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Sat July 13 2024

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Construction stuck in recession until 2025

23 Oct 23 Economists at the Construction Products Association have decided that construction output will not rebound next year after all.

Latest quarterly forecasts from the Construction Products Association (CPA) put construction output growth at minus 0.3% for 2024 – it is a small contraction, but previously the CPA had been predicting a rebound in 2024.

On the positive side, the CPA has very slightly adjusted its 2023 forecast: three months ago it predicted a 7.0% fall for 2023’s construction output but now reckons a 6.8% fall.

The revisions are based on the determination that UK interest rates are now likely to have reached a peak that is lower than previous expectations, but it is now anticipated that they will remain at this level for longer, until 2025, due to stubborn inflation.

Consequently, the UK economy is expected to flatline throughout 2024, holding back the recovery in major sectors of construction activity such as new build housing and repair, maintenance and improvement (RMI) to 2025.

Even in infrastructure, output is now expected to fall marginally as more roads projects appear likely to be pushed back or cancelled than anticipated only three months ago. Nevertheless, activity will remain near the current high levels due to work continuing on major projects already on the ground.

The headlines of the CPA’s autumn forecast are:

  • Construction output falls by 6.8% in 2023 and 0.3% in 2024
  • Private housing output falls by 19.0% in 2023 and remains flat in 2024
  • Private housing repair, maintenance and improvement to fall by 11.0% in 2023 before remaining flat in 2024
  • Infrastructure output to fall by 0.5% in 2023 and fall by 0.1% in 2024
  • Industrial output to rise by 3.5% in 2023 before falling by 8.7% in 2024.

Private housing is both the largest construction sector and the sector forecast to be the worst affected by prevailing economic conditions this year. The increase in mortgage rates since the brief Liz Truss premiership in 2022 has led to house-builders reporting a 30-40% fall in demand and it has remained weak throughout summer and early autumn. Interest rates and mortgage rates are expected to remain high for longer and adversely affect demand throughout next year, the CPA says. As a result, after a 19.0% fall in completions and output this year, completions are forecast to remain flat in 2024 with no growth until 2025. Whilst the balance of risks to private housing clearly remains on the downside, a positive policy stimulus in the chancellor’s autumn statement would help demand to start to recover next year, the CPA said.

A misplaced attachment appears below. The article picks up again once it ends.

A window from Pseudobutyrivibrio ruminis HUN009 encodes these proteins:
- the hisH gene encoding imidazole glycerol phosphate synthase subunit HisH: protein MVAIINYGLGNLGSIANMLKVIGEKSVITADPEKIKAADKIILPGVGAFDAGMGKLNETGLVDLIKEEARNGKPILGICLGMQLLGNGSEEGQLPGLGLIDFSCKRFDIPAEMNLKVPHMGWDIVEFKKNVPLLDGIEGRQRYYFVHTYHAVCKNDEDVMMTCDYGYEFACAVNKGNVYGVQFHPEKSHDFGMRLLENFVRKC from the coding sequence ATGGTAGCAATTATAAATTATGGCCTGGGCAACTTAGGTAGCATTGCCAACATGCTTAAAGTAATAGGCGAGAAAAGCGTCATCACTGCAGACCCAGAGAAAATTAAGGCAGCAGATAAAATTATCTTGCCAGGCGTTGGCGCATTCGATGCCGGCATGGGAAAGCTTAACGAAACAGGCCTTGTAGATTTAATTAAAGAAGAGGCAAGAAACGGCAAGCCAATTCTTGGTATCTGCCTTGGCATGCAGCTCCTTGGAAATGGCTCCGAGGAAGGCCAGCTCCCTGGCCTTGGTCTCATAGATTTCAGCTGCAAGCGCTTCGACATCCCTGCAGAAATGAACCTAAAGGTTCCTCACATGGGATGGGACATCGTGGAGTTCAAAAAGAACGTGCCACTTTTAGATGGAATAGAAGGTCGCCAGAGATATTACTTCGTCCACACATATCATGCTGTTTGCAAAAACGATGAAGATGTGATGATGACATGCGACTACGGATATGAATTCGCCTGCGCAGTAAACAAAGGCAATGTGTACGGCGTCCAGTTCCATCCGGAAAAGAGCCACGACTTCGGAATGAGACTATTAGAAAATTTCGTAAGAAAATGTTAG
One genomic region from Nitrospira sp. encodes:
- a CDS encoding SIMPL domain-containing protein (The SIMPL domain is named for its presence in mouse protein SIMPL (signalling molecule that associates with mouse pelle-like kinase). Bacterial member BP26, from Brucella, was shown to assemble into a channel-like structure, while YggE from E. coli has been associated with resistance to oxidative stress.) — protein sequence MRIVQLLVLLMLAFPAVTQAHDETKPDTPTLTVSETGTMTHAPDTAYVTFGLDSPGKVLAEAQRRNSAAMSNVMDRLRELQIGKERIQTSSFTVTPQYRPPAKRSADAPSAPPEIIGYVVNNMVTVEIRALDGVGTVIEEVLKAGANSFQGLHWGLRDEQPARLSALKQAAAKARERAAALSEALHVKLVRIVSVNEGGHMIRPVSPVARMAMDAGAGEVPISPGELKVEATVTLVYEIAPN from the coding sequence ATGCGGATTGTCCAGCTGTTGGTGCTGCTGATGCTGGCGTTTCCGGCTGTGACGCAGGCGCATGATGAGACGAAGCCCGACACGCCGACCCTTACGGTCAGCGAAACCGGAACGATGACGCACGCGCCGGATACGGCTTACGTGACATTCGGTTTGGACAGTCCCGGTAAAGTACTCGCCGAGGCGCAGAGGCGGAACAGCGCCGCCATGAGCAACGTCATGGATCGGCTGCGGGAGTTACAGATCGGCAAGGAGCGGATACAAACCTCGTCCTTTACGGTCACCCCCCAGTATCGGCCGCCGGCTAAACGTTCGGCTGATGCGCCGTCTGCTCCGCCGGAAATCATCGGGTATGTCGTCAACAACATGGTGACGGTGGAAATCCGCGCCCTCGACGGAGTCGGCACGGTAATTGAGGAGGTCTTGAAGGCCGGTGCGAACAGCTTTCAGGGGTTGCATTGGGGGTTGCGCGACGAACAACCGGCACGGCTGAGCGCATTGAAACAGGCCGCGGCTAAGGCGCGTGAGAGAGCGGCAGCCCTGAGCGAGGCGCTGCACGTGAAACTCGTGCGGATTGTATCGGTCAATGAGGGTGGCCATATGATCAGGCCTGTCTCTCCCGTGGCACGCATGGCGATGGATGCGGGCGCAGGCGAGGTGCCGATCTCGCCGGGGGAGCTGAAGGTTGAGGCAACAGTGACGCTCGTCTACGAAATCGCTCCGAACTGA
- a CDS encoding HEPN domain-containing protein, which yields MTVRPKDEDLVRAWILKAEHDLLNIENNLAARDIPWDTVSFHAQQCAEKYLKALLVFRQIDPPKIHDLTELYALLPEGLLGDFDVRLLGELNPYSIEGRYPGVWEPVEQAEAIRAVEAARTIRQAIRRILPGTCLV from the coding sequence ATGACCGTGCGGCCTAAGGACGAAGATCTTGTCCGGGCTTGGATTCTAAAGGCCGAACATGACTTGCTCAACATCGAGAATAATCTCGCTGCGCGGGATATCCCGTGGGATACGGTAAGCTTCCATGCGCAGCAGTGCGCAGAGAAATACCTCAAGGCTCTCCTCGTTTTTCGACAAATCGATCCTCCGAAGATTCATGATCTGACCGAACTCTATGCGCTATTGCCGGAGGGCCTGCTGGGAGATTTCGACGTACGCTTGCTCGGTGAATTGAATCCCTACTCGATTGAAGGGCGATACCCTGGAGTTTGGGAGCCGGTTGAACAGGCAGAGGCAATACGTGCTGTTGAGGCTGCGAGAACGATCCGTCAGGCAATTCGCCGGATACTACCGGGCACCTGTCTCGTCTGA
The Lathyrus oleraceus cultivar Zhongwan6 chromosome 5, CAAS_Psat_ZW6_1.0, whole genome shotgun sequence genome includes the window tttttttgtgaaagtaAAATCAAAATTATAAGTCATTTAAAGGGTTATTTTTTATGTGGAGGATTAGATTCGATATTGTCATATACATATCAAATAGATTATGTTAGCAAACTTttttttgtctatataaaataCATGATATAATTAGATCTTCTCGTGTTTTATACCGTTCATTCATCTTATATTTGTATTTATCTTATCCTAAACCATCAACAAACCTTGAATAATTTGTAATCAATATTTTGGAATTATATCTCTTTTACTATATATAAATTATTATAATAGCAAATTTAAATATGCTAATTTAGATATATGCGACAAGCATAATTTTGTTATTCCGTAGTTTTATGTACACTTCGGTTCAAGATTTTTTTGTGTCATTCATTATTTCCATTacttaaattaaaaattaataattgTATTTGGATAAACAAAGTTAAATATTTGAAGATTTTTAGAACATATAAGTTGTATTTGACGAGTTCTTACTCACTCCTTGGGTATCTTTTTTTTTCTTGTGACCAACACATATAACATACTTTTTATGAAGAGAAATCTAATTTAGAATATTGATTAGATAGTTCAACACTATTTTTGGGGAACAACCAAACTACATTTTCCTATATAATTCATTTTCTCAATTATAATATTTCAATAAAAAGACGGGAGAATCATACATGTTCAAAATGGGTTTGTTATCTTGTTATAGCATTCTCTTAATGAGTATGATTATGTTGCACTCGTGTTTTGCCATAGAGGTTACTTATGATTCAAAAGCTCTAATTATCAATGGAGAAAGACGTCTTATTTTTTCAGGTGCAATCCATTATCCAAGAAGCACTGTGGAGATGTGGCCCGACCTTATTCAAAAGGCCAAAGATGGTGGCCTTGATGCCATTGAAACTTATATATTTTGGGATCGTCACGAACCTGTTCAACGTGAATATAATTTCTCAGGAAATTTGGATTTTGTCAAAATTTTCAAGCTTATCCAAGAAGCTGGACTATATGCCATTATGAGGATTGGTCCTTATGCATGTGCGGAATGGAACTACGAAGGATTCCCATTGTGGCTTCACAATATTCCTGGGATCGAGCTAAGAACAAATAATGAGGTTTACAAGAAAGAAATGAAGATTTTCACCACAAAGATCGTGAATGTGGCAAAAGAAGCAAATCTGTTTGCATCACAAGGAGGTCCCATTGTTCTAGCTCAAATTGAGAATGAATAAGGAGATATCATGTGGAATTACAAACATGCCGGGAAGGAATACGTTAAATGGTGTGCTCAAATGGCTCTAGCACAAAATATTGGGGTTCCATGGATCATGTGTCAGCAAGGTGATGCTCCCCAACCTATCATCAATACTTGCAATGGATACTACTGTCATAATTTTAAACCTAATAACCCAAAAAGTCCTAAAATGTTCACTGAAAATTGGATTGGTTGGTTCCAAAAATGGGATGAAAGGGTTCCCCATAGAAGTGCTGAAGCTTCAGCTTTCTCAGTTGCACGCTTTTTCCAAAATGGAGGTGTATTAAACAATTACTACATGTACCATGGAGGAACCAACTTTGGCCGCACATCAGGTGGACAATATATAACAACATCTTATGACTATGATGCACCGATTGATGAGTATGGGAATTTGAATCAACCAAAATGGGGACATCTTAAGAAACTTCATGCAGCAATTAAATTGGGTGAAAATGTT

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Private housing RMI is the second-largest construction sector and activity continues to be on a general downward trend after the ‘race for space’ spike between 2020 and 2022 triggered by the lockdowns and working from home. Private housing RMI output is forecast to fall 11.0% this year. As with new build housing, the weak economic backdrop in 2024 will limit the pace of recovery, with a weaker housing market reducing transactions-related improvements and a notable fall in new planning applications for larger improvements work. This will keep construction output flat in 2024, which is a downgrade from the 2.0% growth expected in the CPA’s summer forecasts. Energy-efficiency retrofit – primarily insulation and solar photovoltaic work – remains strong despite questions over government programmes such as ECO4, the Great British Insulation Scheme and the Boiler Upgrade Scheme.

In the third-largest sector, infrastructure activity remains strong down on the ground due to work continuing on major projects such as HS2, the Thames Tideway Tunnel and Hinkley Point C. However, more roads projects are being delayed or cancelled than anticipated in the summer forecasts and new projects continue to be delayed as rising costs jeopardies viability. The impact of the government’s decision to cancel HS2 north of Birmingham is limited as the majority of this work was planned to occur beyond the forecast period. Similarly, the £36b of replacement projects promised by the prime minister are unlikely to start before 2029, at the earliest, if they occur at all. Overall, infrastructure output is expected to fall by 0.5% in 2023, from its current high level, before remaining broadly flat (minus 0.1%) in 2024.

CPA head of construction research Rebecca Larkin said: “With only a couple of months left in a difficult year for construction and looking forward to 2024, the evidence suggests it will still be a while before the clouds begin to lift. Both new build housing and RMI have taken a significant hit from rising interest rates, falling real wages and weak economic growth. Although further rises in interest rates now appear off the table, the prospect of rising oil prices keeping inflation elevated suggests rates are likely to remain at peak for longer and throughout next year. This will keep demand subdued for house purchases and improvements. It will also create a step-change in financing costs compared to the record-low rates of the past decade for new commercial and industrial projects that is likely to limit appetite for investment and development.

“With infrastructure now set for two years of flatlining activity, it does shine a light on the importance of major projects as a driver of growth in the sector and for construction overall. In particular, government’s chopping and changing on infrastructure spending decisions this year has removed roads, rail and offshore wind projects from the near-term pipeline and has further weakened the industry’s confidence that government announcements can translate into tangible delivery.”

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